Lola gives us a particularly poignant perspective of a man who has found his niche. We see him as ten-year-old Simon (Marquise Neal) who would rather put on his mother's red high-heeled shoes than become the tough, manly prize-fighter that his father is training him to be. Putting on the shoes, the talented young Mr. Neal belts a short refrain from "The Most Beautiful Thing" out of the park.
Motivated by Lola, who has gives up her job performing in a London club, The Blue Angel, to become his designer, Charlie has to not only deal with the disintegrating relationship with his self-centered and unsupportive fiancée Nicola (Celina Carvajal) who wants Charlie to sell the business and move with her to London, but also with the anxiety of the workers who worry that their jobs are at stake.
Standouts among them are Lauren, who, as played by a delightfully idiosyncratic Annaleigh Ashford and Don (a super performance by Daniel Stewart Sherman) as the bearish homophobe who challenges Lola to a fight at the local Fisticuff's Bar. This cleverly devised, if also somewhat silly scene, is played within a ring and serves as a cap, as well as a surprise, after we have seen the young Lola/Simon practicing his sparring earlier in the show.
The bevy of queens, known at the Angels, dress up the stage as characters, and also tear it up as they dig in those heels as a dynamic dancing Greek chorus. The scene in which the haut-couture-d Angels make a visit to the factory and assure the workers that they have something to strive for is a dancing highlight as part of it is performed on conveyor belts, as exciting as the song that drives it, "Sex is in the Heel." "What a Woman Wants," a particularly funny song for them in Act II, in which they challenge the men's ideas about masculinity is another show-stopping winner.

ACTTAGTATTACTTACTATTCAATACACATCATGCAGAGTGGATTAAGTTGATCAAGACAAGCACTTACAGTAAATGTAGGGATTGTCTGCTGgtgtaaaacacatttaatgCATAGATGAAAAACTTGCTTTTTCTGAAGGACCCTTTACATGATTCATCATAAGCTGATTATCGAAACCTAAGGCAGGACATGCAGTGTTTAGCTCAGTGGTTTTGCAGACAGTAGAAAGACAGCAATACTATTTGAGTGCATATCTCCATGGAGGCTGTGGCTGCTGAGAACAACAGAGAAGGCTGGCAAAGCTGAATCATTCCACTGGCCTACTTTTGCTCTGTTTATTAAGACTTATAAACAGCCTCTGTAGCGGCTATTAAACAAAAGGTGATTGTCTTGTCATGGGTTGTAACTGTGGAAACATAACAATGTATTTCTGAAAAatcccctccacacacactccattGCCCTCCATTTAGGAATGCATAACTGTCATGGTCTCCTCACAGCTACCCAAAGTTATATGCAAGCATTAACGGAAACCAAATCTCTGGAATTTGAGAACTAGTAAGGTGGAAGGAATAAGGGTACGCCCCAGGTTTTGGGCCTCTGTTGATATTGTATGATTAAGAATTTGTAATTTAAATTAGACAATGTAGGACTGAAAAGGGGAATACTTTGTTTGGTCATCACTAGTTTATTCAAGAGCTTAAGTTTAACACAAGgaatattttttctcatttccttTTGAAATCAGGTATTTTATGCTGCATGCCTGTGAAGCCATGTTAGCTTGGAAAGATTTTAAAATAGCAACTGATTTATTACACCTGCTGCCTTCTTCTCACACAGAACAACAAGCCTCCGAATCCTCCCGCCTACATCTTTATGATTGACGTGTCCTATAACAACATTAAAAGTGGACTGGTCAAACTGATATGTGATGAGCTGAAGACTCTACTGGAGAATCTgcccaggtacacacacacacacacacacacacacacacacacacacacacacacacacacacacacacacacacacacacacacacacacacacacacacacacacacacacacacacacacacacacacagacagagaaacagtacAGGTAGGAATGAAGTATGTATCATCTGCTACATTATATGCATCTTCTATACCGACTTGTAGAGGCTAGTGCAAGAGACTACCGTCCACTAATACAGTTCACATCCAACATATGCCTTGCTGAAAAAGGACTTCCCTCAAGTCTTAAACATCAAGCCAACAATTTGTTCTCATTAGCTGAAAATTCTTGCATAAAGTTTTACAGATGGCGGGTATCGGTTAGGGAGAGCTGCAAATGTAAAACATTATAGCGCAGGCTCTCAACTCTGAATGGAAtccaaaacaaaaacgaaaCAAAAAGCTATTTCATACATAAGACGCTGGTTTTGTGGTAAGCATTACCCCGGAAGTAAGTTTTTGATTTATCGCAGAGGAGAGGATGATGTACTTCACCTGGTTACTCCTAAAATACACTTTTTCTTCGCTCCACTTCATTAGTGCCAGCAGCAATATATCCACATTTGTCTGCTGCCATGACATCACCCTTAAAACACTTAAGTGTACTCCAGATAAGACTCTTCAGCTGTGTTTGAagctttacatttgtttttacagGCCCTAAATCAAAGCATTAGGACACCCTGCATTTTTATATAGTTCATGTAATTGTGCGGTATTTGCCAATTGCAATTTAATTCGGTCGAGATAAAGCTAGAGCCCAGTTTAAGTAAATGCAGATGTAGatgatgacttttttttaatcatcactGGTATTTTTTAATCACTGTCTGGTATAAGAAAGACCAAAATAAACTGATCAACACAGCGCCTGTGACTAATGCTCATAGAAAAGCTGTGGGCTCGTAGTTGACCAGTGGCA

Although it does seem to come out of the blue,the musical's biggest dramatic jolt involves Charlie's change in attitude toward Lola, a change that will undergo some convolutions in regard to accepting each other for who they are. The one song that affects us deeply and emotionally is "I'm Not My Father's Son." It gives us an insight into Charlie's attempt to disassociate himself from his father's legacy, as it also, through its dual musical narrative, considers the torment behind Lola's decision to stand up and be his own man.
But be assured that all will be resolved to everyone's satisfaction by the time the factory's collection of high fetish-fashioned boots hit the runway in Milan for a finale with an a obligatory rousing number, "Raise You Up/Just Be." It's designated to make you cheer. And you will.
Lauper and Feinstein have proven themselves fortuitously formidable partners who have found a formula that has transformed a so-what film into a so-fine musical.
Slings & Arrows- view 1st episode free
Anything Goes Cast Recording
Our review of the show
Book of Mormon -CD
Our review of the show